If you took an informal poll of the colleagues you work alongside in your newsroom, I’d bet the overwhelming perception they have is that readers seem to be losing trust in journalism as a whole.
While there is an undeniable partisan divide that drives down trust in news organizations, 71 percent of Americans typically start reading a national news story expecting it will be accurate, according to a recent Pew survey. Trust in news organizations as a whole far outpaces what readers think of social media, where trust among readers rests in the single digits.
So, where does the lack of trust come in? According to Pew, it’s over the fact that readers tend to feel disconnected from the media, mystified by the reporting process and not particularly connect to their main sources of news. There’s also a lack of confidence in the willingness of news organizations to admit when they’ve made mistakes, which isn’t surprising considering corrections often receive far less attention or web traffic than the original stories.
Patrick Healy began to understand that dynamic during his time as a political reporter for the New York Times. Dating back to 2005, Healy said he always received the same questions from a number of different voters, which included “Why did you write the story that way?” “How do you decide which candidate to write about?” “Does the Times have a liberal agenda?”
Healy took over as the Times politics editor in 2018 and told his team one of his goals for the newspaper’s political coverage was to deepen trust with readers and voters. That’s no small task, considering the Times’ stature makes it a big target for people on all sides of the political divide.
“I get emails from readers saying they cancelled subscriptions because they think Times political coverage is biased and/or liberal, favors the horse race far more than issues, got Trump elected and has too many stories about Trump voters or wrote too much about Hillary Clinton's emails in 2016 and not about possible Trump-Russia connections,” Healy said.
Instead of combating and reacting to those claims directly, Healy came up with the idea to engage with readers directly on Twitter by discussing the intentions behind the stories themselves, including why certain stories were written, why they were framed a certain way and what exactly goes into the story-creation process.
“Readers want to understand how we cover politics, and at a time of lot of mistrust about motives and bias and accuracy, I think more transparency about our intentions may help build trust with readers,” Healy said. “What I’m trying to do, in a good faith way, is talk about coverage that I’m now responsible for…and offer clarity about context and intent for that coverage.”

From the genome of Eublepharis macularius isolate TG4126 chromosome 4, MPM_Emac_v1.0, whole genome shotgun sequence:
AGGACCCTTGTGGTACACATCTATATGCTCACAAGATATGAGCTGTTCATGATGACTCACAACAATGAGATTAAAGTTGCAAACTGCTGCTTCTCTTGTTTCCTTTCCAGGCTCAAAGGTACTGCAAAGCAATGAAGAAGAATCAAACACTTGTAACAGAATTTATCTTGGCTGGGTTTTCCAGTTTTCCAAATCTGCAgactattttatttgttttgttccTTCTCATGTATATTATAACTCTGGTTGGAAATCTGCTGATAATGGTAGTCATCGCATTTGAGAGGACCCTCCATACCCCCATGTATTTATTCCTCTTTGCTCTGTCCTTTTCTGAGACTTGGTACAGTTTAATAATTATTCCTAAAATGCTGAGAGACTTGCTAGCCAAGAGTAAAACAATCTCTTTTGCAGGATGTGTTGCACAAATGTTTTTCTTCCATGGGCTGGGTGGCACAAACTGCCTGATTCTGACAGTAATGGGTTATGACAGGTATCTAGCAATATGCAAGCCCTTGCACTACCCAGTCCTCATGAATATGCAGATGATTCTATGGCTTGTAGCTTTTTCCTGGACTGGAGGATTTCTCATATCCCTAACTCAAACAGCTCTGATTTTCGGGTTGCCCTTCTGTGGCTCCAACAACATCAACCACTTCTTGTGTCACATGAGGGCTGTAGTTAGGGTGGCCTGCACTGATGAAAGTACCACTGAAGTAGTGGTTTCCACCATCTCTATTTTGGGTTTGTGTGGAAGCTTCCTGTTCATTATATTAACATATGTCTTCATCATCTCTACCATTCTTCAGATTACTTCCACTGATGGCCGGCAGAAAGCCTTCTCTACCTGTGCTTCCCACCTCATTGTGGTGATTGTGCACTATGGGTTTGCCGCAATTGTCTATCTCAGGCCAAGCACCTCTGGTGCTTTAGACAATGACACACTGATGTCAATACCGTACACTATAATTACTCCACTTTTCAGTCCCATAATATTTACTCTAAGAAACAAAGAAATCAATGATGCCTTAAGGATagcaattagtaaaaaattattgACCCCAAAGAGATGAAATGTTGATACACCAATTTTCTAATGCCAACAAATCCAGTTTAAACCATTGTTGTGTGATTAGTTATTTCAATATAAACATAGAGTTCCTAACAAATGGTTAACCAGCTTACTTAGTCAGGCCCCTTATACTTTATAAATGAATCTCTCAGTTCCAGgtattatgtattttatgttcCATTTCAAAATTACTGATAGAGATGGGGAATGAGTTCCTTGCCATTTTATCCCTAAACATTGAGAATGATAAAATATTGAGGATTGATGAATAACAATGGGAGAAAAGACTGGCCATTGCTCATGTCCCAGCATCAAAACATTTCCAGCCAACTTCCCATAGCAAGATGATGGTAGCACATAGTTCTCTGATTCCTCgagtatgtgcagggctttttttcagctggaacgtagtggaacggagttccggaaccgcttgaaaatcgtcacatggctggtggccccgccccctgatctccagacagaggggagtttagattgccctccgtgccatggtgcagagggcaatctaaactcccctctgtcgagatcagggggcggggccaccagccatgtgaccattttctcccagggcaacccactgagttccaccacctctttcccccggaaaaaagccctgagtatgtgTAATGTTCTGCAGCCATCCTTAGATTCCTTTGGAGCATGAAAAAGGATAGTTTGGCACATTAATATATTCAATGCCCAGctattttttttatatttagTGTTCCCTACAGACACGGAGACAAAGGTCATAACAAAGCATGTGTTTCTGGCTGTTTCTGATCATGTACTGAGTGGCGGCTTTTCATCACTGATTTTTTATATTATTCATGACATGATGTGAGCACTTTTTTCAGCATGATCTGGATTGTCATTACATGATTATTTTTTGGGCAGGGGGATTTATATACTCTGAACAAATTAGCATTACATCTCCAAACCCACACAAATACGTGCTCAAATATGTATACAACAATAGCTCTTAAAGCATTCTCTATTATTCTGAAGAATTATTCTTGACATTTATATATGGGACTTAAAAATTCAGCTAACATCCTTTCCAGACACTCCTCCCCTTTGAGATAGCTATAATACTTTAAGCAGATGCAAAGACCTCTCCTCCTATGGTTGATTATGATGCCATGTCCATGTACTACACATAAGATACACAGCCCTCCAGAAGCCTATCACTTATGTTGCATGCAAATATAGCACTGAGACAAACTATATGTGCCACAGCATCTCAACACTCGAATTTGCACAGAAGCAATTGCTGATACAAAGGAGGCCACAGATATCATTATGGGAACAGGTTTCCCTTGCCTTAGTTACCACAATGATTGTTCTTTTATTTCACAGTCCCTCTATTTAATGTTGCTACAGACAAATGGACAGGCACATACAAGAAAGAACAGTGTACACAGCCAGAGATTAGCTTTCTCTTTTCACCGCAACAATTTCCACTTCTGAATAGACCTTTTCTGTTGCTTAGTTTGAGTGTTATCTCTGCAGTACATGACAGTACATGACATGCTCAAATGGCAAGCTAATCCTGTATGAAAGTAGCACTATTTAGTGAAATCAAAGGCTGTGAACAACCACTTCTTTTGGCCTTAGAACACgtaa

Healy wrote his first Twitter thread during a long train ride on Jan. 5. It accompanied a piece written by reporters Lisa Lerer and Susan Chira about the chances a woman has of winning the 2020 presidential election. Healy’s thread added a lot of context to the duo’s reporting, including the fact they interviewed more than three dozen people for the story. He also revealed that he and his two reporters considered the reason’s for Hillary Clinton’s loss in 2016 to be important context for the story, but that the newspaper’s 2020 coverage of the Democratic primaries would not be “all about Hillary.”
“I covered Clinton's campaign in 2008 and also wrote about her in 2016,” Healy said. “I worked hard on that coverage, but I also made mistakes along the way, and part of what I was trying to make clear to readers was that I wasn't going to let our coverage of women or Democrats dwell obsessively on, say, Secretary Clinton. Some of our readers are concerned about that.”
Healy said the initial response to his Twitter threads has been pretty positive, and his colleagues at the Times have been supportive of his attempt at increasing transparency. He intends on doing threads for any story he thinks could benefit from more clarity about the newspaper’s intent, as well as those that offer the opportunity to provide some insight or behind-the-scenes color about the reporting process itself he thinks readers might appreciate.
So far, the biggest response he’s received in terms of online engagement was to a thread he wrote on Jan. 10 after the Times published an explosive story about Republican Rep. Steve King of Iowa, who told the newspaper he didn’t understand why terms such as “white nationalist” and “white supremacist” became offensive (words that led to Republican leaders stripping away his committee assignments).
“My team and I discussed at length how to write this story. We did not want to give King an unfiltered platform,” Healy wrote. “We wanted to shine sunlight and expose views that have deeply influenced Trumpism and the current debate.”
As great as the Twitter threads are, they obviously reach far fewer people than the Times stories themselves. So far, Healy said there are no plans to add the extra information he proves on Twitter to the stories themselves, though he did point out that some of his colleagues have taken questions from readers as part of the Times Reader Center and jumped onto Facebook Live to discuss stories with readers directly. Healy said reporters at the Times also do a lot of public events with subscribers, where they are held accountable and often face tough questions.
“Why should a reader spend money on a New York Times article or video or graphic or podcast? Because they trust it will be accurate, fair, illuminating and hopefully a great piece of journalism,” Healy said. “I’m trying to help build that trust during one of the most consequential presidential elections in our lifetime, when reader trust is crucial and political coverage is understandably under a microscope.”
Rob Tornoe is a cartoonist and columnist for Editor and Publisher, where he writes about trends in digital media. He is also a digital editor for Philly.com. Reach him at firstname.lastname@example.org.